CLEVELAND (92.3 the Fan) – The words “giving birth” and “at the best possible moment” do not occur often in the same sentence, at least without a few pounds, few ounces of sarcasm attached.

For Indians first baseman Carlos Santana, his wife Brittany may not have “picked” a better time to have the couple’s third child.

The 31-year old returned to the team Saturday after three days on the paternity list, perhaps needed time off for the switch hitter. In a corresponding move, the team optioned RHP Shawn Armstrong to Columbus.

Along with all of the responsibilities with bringing a child into the world, especially all while having two children already, Santana’s season has been a harsh rebound from his career year in 2016.

“Everything went well with the birth. That’s always nice to get off your shoulders,” Acting Manager Brad Mills said. “I think he’s had a little mental break as well.”

Santana has acknowledged his struggles so far this season, and the numbers back up the idea of a slow half-season. After posting career highs in OPS, wRC+, WAR and wOBA for a single season a year ago, the first baseman has struggled to career lows in all four categories through 82 games in 2017.

If anything was imperfect about the timing is was that Santana has gained some traction as of late, posting a .345/.424/.621 split over 33 plate appearances in his last eight games.

His return comes at a time where the offense around him have gotten hot collectively, posting back-to-back 11-run nights, but also against a pitcher in which both Santana and the Indians as a whole have had success.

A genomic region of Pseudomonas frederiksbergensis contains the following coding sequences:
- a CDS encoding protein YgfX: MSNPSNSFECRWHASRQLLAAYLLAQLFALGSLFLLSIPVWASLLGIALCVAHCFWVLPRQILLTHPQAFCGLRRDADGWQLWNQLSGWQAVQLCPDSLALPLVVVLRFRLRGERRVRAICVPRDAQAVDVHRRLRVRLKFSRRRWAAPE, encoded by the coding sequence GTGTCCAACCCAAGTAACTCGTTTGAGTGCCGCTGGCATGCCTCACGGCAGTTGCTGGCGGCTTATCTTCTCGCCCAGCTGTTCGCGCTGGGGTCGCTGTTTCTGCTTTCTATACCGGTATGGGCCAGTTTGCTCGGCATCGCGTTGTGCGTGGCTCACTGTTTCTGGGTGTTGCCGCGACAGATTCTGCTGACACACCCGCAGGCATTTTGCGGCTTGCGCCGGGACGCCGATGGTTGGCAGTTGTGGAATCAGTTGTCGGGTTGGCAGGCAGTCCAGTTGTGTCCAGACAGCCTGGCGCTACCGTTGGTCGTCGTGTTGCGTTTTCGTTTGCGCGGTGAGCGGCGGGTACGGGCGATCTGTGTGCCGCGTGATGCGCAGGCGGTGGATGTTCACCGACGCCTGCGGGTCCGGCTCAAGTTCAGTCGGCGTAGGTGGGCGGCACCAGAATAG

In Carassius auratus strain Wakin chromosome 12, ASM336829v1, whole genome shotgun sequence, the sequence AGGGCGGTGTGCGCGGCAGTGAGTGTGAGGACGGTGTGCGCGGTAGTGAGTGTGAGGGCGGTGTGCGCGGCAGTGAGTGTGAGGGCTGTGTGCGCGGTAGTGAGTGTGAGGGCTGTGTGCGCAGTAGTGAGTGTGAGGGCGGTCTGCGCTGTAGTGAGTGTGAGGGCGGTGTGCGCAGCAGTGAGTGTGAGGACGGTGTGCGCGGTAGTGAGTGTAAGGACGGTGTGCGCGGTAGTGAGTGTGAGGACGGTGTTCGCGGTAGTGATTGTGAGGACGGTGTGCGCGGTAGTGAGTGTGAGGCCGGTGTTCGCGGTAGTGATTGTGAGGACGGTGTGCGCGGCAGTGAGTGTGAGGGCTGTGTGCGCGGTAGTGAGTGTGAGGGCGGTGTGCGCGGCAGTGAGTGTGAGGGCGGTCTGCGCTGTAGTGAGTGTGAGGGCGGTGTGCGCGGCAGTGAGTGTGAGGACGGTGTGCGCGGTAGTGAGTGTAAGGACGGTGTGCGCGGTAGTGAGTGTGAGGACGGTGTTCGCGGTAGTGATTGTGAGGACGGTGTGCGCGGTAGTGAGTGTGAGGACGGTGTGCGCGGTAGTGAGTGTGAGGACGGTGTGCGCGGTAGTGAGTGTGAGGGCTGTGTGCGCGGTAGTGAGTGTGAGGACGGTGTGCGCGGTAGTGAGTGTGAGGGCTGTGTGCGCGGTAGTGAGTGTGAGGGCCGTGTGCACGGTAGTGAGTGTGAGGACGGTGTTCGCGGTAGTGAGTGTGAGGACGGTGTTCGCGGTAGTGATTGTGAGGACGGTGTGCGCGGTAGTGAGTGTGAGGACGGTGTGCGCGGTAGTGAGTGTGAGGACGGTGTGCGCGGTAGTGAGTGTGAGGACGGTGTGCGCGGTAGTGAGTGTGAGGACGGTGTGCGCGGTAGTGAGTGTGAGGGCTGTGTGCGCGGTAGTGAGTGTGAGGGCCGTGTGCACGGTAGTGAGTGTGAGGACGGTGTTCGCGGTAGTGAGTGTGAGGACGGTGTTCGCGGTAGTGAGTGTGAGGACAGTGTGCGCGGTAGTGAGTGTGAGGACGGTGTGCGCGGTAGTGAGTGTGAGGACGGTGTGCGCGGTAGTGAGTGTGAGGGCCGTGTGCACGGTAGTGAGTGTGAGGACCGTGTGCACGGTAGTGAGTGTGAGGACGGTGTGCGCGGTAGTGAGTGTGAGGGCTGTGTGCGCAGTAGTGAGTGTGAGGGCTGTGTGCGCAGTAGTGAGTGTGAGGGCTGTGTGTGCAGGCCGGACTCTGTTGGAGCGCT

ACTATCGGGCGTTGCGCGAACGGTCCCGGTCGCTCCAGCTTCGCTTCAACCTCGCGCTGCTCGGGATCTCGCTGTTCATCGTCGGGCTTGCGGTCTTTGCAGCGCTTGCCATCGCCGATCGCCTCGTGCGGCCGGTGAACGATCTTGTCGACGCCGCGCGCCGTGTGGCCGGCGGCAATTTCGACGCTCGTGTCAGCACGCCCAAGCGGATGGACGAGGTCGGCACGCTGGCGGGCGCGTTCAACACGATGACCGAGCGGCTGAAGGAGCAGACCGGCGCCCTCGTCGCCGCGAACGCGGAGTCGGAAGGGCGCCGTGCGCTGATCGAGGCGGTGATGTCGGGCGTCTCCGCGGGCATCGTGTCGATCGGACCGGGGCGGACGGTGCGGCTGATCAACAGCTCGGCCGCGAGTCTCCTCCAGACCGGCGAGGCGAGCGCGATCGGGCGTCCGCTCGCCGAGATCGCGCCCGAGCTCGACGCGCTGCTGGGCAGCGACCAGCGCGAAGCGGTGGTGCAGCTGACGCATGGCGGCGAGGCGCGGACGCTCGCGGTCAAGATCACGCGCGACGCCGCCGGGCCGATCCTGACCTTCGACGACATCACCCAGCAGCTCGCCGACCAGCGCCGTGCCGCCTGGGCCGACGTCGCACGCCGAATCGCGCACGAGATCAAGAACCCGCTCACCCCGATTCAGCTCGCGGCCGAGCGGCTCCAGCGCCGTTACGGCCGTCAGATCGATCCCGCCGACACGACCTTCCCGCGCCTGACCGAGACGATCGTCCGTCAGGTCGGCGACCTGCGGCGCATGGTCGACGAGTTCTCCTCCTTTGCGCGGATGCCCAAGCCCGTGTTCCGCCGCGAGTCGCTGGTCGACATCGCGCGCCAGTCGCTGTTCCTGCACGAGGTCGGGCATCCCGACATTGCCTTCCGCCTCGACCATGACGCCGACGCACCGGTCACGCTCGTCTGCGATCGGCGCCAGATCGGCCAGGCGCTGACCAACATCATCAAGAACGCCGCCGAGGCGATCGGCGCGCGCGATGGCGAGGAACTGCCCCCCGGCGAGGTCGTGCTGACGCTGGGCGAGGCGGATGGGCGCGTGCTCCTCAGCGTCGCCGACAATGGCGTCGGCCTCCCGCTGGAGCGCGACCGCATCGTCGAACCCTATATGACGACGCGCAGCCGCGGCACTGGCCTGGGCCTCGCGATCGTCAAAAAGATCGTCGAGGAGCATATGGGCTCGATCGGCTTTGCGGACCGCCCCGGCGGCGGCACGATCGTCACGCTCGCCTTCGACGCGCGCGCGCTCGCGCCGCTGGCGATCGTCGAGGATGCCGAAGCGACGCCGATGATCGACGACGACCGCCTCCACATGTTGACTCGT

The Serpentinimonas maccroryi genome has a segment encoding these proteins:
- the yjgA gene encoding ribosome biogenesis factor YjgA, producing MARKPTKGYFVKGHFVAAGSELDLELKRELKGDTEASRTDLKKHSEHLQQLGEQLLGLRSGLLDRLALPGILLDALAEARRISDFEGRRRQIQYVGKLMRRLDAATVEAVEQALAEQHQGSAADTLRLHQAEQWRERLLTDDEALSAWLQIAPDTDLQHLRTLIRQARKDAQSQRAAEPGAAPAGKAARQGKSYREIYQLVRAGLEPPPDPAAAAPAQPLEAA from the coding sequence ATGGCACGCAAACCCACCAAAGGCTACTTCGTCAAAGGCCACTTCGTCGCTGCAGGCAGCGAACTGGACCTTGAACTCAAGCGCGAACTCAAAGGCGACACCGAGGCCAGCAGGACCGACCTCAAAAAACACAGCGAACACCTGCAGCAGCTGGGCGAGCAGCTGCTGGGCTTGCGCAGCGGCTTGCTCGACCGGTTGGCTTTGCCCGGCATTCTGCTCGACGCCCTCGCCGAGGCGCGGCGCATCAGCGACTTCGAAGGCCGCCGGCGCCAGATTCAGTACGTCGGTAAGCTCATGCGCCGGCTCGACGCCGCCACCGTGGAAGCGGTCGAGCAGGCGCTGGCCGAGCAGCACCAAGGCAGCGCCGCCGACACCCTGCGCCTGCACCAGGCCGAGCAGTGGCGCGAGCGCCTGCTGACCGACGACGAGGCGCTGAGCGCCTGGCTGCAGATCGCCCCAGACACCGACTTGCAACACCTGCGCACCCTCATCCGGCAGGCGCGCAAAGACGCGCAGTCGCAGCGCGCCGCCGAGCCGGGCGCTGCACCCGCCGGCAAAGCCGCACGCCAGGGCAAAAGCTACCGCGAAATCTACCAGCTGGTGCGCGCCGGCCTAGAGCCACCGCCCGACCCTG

In his career, Santana is 17-for-73 off of Tigers Saturday starter Justin Verlander, with eight home runs, 10 walks, a .233/.329/.616 slash and a .946 OPS. The eight dingers are double the amount against injured Twins closer Glen Perkins, second on Santana’s casualty list.

Since 2016, the Indians have hammered the former Cy Young winner, posting a .728 OPS against him in five games a season ago, the highest among opponents Verlander faced more than twice.

The onslaught has continued in 2017 through three games in which the Indians have a 1.068 OPS on five home runs through 14 1/3 innings.

Against the Tigers as a whole, Santana posted a 1.009 OPS over 18 starts a season ago, with a respectable .799 mark through 9 starts in 2017.

The timing may be nice for Edwin Encarnacion as well, who played three consecutive games at first base, his first stretch of three or more in the field since early April.

“(Edwin) can be the DH now and put Carlos back at first base and kind of go from there,” Mills said. “I think the whole process is pretty good. Get Carlos back at first base in the lineup and get Edwin where he’s comfortable back at DH. Not that he’s not comfortable at first, but get him kind of restful there as the DH.”


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